Johnson’s time is unprecedented. History will be made one way or the other.

Front Bench 

Good Morning. A flurry of stories suggest Boris Johnson is pivoting back towards a Brexit deal. Yet a general election is still the most likely outcome.

A Brexit deal is still a long way off, despite reported progress on the backstop with the DUP

Daniel Capurro By Daniel Capurro, Front Bench Editor
Having been snookered on no deal, is Boris Johnson returning to a deal to get Brexit done? Were the moderates who backed him, arguing that only Johnson had the Brexiteer credibility to force a soft Brexit, right after all? Was Nigel Farage correct to suspect Johnson would inevitably return to Theresa May’s deal?

Maybe. But there is reason to be sceptical.

– Wait, we’re back at a deal? How? –

First, the why. Three developments this morning point in the direction of a deal. The first is a speech by John Bercow, the Speaker, who made clear he would allow parliamentary “creativity” to force Johnson to obey the law and seek an extension. That strengthens MPs’ bind on the Prime Minister.

The second is an interview by leading Tory rebel Sir Oliver Letwin, in which he claimed a cross-party alliance in Parliament would block another election until Brexit was resolved and out of the way. That echoed calls by Labour deputy leader Tom Watson for a referendum rather than an election.

The third is the report in The Times this morning that the DUP has softened significantly on a Northern-Ireland backstop. The Unionist party has always seen no deal as a political tool, not a desired end state and fears it would risk a united Ireland. As such it has reportedly accepted the idea of Northern Ireland continuing to follow some EU regulations and the need for regulatory checks in the Irish Sea.

All aboard the deal train it is then? Not quite. There are still some major problems despite these developments.

– Hold your Orangemen –

The Bercow comments are what they are, although if anything they strengthen Johnson’s anti-Parliament cause.

Sir Oliver’s claims, meanwhile, are just that: claims. If the Labour leadership decides it wants an election, then the cross-party rebels can threaten a zombie parliament all they want: an election will happen anyway.

Jeremy Corbyn might yet calculate that making Johnson carry the can for an unpopular Brexit deal is better politics than delaying an election for months. It seems unlikely though.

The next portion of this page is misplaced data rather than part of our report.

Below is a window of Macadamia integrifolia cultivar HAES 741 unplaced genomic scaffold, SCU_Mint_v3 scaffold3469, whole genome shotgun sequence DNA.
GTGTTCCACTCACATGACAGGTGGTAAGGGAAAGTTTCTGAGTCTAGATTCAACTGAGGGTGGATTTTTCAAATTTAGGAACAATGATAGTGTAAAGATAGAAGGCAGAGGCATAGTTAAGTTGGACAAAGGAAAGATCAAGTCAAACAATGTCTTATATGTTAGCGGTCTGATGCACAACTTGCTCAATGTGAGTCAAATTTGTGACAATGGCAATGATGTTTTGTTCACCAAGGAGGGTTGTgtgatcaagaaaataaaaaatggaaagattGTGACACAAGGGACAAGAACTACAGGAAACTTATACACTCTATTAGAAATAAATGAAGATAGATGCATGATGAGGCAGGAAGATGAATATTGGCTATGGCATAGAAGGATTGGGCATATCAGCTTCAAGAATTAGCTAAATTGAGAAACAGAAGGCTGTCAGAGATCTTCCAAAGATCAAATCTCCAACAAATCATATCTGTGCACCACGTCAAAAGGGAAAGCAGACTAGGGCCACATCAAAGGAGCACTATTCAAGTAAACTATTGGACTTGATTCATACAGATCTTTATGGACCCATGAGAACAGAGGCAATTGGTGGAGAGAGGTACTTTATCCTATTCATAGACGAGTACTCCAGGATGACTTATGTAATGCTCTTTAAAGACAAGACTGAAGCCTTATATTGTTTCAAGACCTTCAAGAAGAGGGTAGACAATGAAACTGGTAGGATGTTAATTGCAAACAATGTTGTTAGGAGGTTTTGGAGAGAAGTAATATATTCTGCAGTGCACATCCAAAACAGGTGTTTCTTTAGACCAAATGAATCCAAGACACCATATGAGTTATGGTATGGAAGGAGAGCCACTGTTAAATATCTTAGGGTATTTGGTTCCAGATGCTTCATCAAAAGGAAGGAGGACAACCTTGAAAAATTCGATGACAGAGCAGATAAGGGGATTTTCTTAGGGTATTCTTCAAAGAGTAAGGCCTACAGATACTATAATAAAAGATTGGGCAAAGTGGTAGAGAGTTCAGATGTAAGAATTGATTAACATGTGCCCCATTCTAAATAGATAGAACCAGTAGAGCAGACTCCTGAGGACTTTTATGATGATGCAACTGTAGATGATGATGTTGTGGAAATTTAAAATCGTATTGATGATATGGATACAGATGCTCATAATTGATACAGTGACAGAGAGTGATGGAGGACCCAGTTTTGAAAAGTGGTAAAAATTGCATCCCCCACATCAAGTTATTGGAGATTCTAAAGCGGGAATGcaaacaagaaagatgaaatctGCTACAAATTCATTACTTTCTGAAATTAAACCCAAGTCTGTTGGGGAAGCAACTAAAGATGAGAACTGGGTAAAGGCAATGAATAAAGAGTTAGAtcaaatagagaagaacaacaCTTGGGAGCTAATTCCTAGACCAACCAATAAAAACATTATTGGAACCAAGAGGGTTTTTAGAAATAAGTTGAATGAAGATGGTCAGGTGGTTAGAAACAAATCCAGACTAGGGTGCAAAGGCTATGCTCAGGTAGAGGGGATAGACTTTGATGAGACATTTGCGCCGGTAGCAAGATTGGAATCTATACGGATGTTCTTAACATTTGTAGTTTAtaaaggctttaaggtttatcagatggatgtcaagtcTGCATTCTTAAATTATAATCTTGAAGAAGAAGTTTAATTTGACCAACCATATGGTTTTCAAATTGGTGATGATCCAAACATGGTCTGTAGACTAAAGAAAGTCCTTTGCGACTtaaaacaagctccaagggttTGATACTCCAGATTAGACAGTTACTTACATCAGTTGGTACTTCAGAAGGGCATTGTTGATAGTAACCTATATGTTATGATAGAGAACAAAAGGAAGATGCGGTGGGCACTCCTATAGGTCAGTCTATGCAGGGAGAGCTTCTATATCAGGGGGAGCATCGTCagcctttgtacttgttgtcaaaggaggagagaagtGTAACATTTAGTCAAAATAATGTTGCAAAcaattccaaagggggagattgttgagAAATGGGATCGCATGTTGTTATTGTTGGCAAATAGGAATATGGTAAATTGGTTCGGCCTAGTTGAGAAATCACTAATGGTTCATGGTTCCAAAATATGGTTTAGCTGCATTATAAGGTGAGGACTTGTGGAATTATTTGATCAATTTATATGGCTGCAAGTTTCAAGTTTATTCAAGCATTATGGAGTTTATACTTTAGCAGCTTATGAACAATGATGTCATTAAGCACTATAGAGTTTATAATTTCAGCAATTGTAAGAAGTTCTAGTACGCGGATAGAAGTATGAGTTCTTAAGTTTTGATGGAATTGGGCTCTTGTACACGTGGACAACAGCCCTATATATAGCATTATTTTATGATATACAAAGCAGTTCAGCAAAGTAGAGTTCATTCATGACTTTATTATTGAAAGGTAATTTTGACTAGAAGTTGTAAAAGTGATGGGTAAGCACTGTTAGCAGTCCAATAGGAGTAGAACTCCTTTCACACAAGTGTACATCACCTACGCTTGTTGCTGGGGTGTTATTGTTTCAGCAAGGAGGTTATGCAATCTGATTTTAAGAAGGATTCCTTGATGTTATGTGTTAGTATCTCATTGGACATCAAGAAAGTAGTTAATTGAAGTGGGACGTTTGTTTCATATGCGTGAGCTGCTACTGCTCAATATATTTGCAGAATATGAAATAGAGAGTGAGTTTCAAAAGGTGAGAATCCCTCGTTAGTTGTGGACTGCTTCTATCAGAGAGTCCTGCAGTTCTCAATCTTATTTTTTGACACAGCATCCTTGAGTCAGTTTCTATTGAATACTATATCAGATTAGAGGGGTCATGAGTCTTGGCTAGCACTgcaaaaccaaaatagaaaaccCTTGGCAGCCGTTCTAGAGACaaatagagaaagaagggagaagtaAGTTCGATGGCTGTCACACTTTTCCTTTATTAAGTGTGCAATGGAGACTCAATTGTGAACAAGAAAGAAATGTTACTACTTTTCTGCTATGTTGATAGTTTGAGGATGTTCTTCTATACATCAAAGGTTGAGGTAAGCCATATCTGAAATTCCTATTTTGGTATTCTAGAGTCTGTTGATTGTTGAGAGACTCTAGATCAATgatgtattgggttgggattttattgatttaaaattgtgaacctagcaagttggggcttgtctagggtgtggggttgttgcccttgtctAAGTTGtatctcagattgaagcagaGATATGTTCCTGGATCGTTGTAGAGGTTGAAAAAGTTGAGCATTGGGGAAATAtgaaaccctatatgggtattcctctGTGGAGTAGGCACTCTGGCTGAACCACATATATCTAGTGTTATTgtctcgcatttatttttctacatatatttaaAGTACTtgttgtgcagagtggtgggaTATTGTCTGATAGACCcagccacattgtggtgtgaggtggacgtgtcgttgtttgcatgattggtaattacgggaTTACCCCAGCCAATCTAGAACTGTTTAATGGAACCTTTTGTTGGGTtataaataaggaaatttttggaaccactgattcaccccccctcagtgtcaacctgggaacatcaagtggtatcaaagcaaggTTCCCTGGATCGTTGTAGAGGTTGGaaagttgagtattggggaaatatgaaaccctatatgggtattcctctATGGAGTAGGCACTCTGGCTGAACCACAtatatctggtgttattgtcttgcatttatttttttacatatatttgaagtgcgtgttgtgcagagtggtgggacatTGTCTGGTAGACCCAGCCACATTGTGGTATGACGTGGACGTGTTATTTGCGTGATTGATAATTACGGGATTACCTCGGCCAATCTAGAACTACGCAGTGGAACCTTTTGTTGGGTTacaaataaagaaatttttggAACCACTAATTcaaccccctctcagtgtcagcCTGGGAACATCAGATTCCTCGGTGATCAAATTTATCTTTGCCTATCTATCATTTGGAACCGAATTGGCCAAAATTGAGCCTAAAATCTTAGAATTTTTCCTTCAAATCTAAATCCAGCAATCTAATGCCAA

However, it’s in the DUP news where serious holes open up. By far the biggest problem is that this “breakthrough” relies on the EU abandoning its insistence that Northern Ireland remains in the customs union and accept “alternative arrangements” for the customs border instead.

– Something, something, it’s still the backstop –

But we’ve been dancing around this maypole for over two years now. The backstop exists for the very reason that the EU doesn’t believe that alternative arrangements can be ready in time.

Brussels points to the fact that no customs border in the world is frictionless, even the one between Sweden and Norway where both countries are in the single market (as Northern Ireland and the Republic would be).

Without Northern Ireland in a customs union, the backstop ceases to be a backstop.

On top of that, as I wrote yesterday, for all the talk of Britain softening its stance in some areas, negotiators are hardening in others. Most notably on the issue of level playing field requirements (to prevent the UK deregulating while keeping preferential single market access), which London wants watering down.

There’s a reason that the message from Brussels this morning is that a deal is a long way off.

– Let’s speculate anyway –

Beyond the practicalities of getting a deal, what of the politics of passing it? Would May’s Deal 1.2 (it really wouldn’t merit the 2.0 label) pass Parliament? Maybe.

It’s hard to see why Labour would officially back it. Corbyn and Co would argue that it still doesn’t protect workers rights. Plus, without the all-UK backstop as a basis for the future relationship, the deal delivers a rather hard Brexit for Great Britain.

Politically it would make more sense for Labour to bang on about a “hard Tory Brexit” and push again for an election.

Assuming the DUP was on board, it would be much harder for Brexiteer rebels to block the deal. You can’t out unionist the Unionists. And Johnson may stick to his threat of deselection. But with a working majority of -45, can he bring on board enough Labour rebels or former Conservative MPs?

– Don’t forget the voters –

Beyond Parliament, does it even make sense politically for Johnson to pursue the deal? Would Tory voters wear it at an election? Again, it’s a maybe. It was always more than just the backstop which was unpopular with many Leave voters.

If Farage denounced the deal and continued to push for a no-deal Brexit, it could cost the Tories at an election.

One final question (I know there have been too many already): would a post-Brexit election really be a triumph for Boris? Again, maybe not.

Just as Winston Churchill was rewarded for leading Britain to victory in 1945 with a thumping majority for Labour’s Clement Atlee, voters may thank Johnson for delivering Brexit by opting for a socialist government.

With Brexit “out of the way” (it won’t be, the future relationship negotiations are to come), will they opt for Johnson’s big spending-light or decide that it’s time for Corbyn’s full-fat socialism?


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